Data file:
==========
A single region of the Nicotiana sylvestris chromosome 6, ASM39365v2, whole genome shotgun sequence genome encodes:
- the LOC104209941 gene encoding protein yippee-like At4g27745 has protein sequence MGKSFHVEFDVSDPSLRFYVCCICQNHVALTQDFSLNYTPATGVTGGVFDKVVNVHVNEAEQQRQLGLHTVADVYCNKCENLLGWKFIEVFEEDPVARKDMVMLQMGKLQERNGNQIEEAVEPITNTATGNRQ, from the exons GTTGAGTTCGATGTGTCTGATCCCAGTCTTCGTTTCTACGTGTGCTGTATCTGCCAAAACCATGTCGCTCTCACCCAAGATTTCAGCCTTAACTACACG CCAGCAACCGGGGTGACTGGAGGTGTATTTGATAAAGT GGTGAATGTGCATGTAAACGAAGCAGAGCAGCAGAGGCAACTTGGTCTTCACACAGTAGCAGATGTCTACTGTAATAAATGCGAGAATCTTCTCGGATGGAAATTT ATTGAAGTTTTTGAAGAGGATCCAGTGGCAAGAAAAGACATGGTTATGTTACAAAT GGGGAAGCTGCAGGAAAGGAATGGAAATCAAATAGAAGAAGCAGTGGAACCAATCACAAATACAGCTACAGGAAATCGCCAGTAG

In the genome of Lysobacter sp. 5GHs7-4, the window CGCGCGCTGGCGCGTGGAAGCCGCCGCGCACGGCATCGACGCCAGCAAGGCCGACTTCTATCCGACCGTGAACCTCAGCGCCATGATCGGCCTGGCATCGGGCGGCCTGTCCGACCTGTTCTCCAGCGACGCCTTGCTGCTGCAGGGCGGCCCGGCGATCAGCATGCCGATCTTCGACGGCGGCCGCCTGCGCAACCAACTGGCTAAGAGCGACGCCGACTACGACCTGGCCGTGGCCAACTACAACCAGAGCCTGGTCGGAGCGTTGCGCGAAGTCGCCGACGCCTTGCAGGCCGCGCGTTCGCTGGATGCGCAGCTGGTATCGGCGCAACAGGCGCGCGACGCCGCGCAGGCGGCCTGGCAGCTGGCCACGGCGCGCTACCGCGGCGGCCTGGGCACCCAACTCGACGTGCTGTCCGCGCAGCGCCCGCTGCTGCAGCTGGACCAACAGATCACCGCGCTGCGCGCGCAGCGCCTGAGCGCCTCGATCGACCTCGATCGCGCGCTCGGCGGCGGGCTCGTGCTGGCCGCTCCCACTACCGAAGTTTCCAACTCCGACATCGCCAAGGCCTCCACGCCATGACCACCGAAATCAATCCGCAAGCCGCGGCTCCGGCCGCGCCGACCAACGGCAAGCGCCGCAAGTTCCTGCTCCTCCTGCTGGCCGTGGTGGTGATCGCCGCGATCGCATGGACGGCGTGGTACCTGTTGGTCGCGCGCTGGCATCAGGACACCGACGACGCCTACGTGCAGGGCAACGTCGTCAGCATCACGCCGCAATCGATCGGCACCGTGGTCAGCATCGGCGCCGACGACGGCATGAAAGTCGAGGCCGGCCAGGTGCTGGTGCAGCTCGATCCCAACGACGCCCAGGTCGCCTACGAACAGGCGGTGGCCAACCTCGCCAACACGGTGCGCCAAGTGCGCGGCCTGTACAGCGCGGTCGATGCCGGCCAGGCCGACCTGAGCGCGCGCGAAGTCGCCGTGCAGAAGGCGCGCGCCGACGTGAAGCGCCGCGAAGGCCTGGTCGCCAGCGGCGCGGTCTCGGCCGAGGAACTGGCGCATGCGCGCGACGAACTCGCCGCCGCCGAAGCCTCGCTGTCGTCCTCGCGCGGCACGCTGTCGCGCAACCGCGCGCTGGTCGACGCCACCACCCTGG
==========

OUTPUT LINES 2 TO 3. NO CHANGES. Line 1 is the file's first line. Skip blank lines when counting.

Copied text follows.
- the LOC104209941 gene encoding protein yippee-like At4g27745 has protein sequence MGKSFHVEFDVSDPSLRFYVCCICQNHVALTQDFSLNYTPATGVTGGVFDKVVNVHVNEAEQQRQLGLHTVADVYCNKCENLLGWKFIEVFEEDPVARKDMVMLQMGKLQERNGNQIEEAVEPITNTATGNRQ, from the exons GTTGAGTTCGATGTGTCTGATCCCAGTCTTCGTTTCTACGTGTGCTGTATCTGCCAAAACCATGTCGCTCTCACCCAAGATTTCAGCCTTAACTACACG CCAGCAACCGGGGTGACTGGAGGTGTATTTGATAAAGT GGTGAATGTGCATGTAAACGAAGCAGAGCAGCAGAGGCAACTTGGTCTTCACACAGTAGCAGATGTCTACTGTAATAAATGCGAGAATCTTCTCGGATGGAAATTT ATTGAAGTTTTTGAAGAGGATCCAGTGGCAAGAAAAGACATGGTTATGTTACAAAT GGGGAAGCTGCAGGAAAGGAATGGAAATCAAATAGAAGAAGCAGTGGAACCAATCACAAATACAGCTACAGGAAATCGCCAGTAG

In the genome of Lysobacter sp. 5GHs7-4, the window CGCGCGCTGGCGCGTGGAAGCCGCCGCGCACGGCATCGACGCCAGCAAGGCCGACTTCTATCCGACCGTGAACCTCAGCGCCATGATCGGCCTGGCATCGGGCGGCCTGTCCGACCTGTTCTCCAGCGACGCCTTGCTGCTGCAGGGCGGCCCGGCGATCAGCATGCCGATCTTCGACGGCGGCCGCCTGCGCAACCAACTGGCTAAGAGCGACGCCGACTACGACCTGGCCGTGGCCAACTACAACCAGAGCCTGGTCGGAGCGTTGCGCGAAGTCGCCGACGCCTTGCAGGCCGCGCGTTCGCTGGATGCGCAGCTGGTATCGGCGCAACAGGCGCGCGACGCCGCGCAGGCGGCCTGGCAGCTGGCCACGGCGCGCTACCGCGGCGGCCTGGGCACCCAACTCGACGTGCTGTCCGCGCAGCGCCCGCTGCTGCAGCTGGACCAACAGATCACCGCGCTGCGCGCGCAGCGCCTGAGCGCCTCGATCGACCTCGATCGCGCGCTCGGCGGCGGGCTCGTGCTGGCCGCTCCCACTACCGAAGTTTCCAACTCCGACATCGCCAAGGCCTCCACGCCATGACCACCGAAATCAATCCGCAAGCCGCGGCTCCGGCCGCGCCGACCAACGGCAAGCGCCGCAAGTTCCTGCTCCTCCTGCTGGCCGTGGTGGTGATCGCCGCGATCGCATGGACGGCGTGGTACCTGTTGGTCGCGCGCTGGCATCAGGACACCGACGACGCCTACGTGCAGGGCAACGTCGTCAGCATCACGCCGCAATCGATCGGCACCGTGGTCAGCATCGGCGCCGACGACGGCATGAAAGTCGAGGCCGGCCAGGTGCTGGTGCAGCTCGATCCCAACGACGCCCAGGTCGCCTACGAACAGGCGGTGGCCAACCTCGCCAACACGGTGCGCCAAGTGCGCGGCCTGTACAGCGCGGTCGATGCCGGCCAGGCCGACCTGAGCGCGCGCGAAGTCGCCGTGCAGAAGGCGCGCGCCGACGTGAAGCGCCGCGAAGGCCTGGTCGCCAGCGGCGCGGTCTCGGCCGAGGAACTGGCGCATGCGCGCGACGAACTCGCCGCCGCCGAAGCCTCGCTGTCGTCCTCGCGCGGCACGCTGTCGCGCAACCGCGCGCTGGTCGACGCCACCACCCTGG